For October’s Domestic Violence Awareness Month, I am continuing a series on the various abuses. Now, I will proceed with the next abuse: Rape
The terms rape or sexual abuse or sexual assault vary depending on each state. The definitions also vary with each state with different words used to mean the same thing. So, each state can have a different legal definition. A general definition used by the U.S. Justice Department is:
“Rape is a type of forced sexual assault. It usually involves sexual intercourse which is initiated by one or more persons against another person… without the victim’s consent. It may include vaginal, anal, or oral penetration. Penetration may be by a body part or an object. The sexual act may be carried out by threats, physical force, abuse of authority, or against a person who is incapable of giving consent, such as a child or below the legal age of consent, or someone unconscious or incapacitated.” Unfortunately, anyone can be a victim of rape… women, men, or children.
“Sexual assault is unwanted sexual contact that stops short of rape or attempted rape. This includes sexual touching and fondling. (But, be aware: Some states use this term interchangeably with rape.”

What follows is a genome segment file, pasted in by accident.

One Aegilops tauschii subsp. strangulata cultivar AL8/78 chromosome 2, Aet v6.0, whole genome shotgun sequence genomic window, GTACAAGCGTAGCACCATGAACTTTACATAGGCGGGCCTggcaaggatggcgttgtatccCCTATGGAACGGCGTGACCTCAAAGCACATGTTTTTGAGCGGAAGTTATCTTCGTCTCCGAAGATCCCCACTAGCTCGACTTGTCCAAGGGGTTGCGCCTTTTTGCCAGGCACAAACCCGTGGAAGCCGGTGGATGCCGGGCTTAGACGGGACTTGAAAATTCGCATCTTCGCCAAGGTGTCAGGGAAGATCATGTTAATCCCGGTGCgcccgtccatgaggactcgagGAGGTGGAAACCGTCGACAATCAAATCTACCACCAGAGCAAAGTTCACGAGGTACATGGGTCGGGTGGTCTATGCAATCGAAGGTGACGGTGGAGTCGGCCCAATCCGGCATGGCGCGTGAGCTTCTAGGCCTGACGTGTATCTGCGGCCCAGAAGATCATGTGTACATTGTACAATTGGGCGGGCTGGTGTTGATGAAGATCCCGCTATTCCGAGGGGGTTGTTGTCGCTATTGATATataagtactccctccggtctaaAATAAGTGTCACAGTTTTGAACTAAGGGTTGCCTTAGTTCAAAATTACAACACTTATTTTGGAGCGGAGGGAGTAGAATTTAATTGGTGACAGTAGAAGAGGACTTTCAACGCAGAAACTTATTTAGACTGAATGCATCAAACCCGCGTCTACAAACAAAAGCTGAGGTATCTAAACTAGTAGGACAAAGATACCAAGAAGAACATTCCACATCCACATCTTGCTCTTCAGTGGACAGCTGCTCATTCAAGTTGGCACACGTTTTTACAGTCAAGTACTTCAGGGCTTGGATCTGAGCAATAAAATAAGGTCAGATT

A major consideration is determining whether or not a sex act that occurred was consensual or a crime.
“There are three main considerations in judging whether or not a sexual act is consensual or is a crime.
- Are the participants old enough to consent? Each state sets an “age of consent,” which is the minimum age someone must be to have sex. People below this age are considered children and cannot legally agree to have sex. In other words, even if the child or teenager says yes, the law says no.
- Do both people have the capacity to consent? States also define who has the mental and legal capacity to consent. Those with diminished capacity — for example, some people with disabilities, some elderly people and people who have been drugged or are unconscious — may not have the legal ability to agree to have sex.
- Did both participants agree to take part? Did someone use physical force to make you have sexual contact with him/her? Has someone threatened you to make you have intercourse with them? If so, it is rape.”
Remember… NO means NO and NO also means STOP!
“It doesn’t matter if you think your partner means yes, or if you’ve already started having sex — “No” also means “Stop.” If you proceed despite your partner’s expressed instruction to stop, you have not only violated basic codes of morality and decency, You may have also committed a crime under the laws of your state.”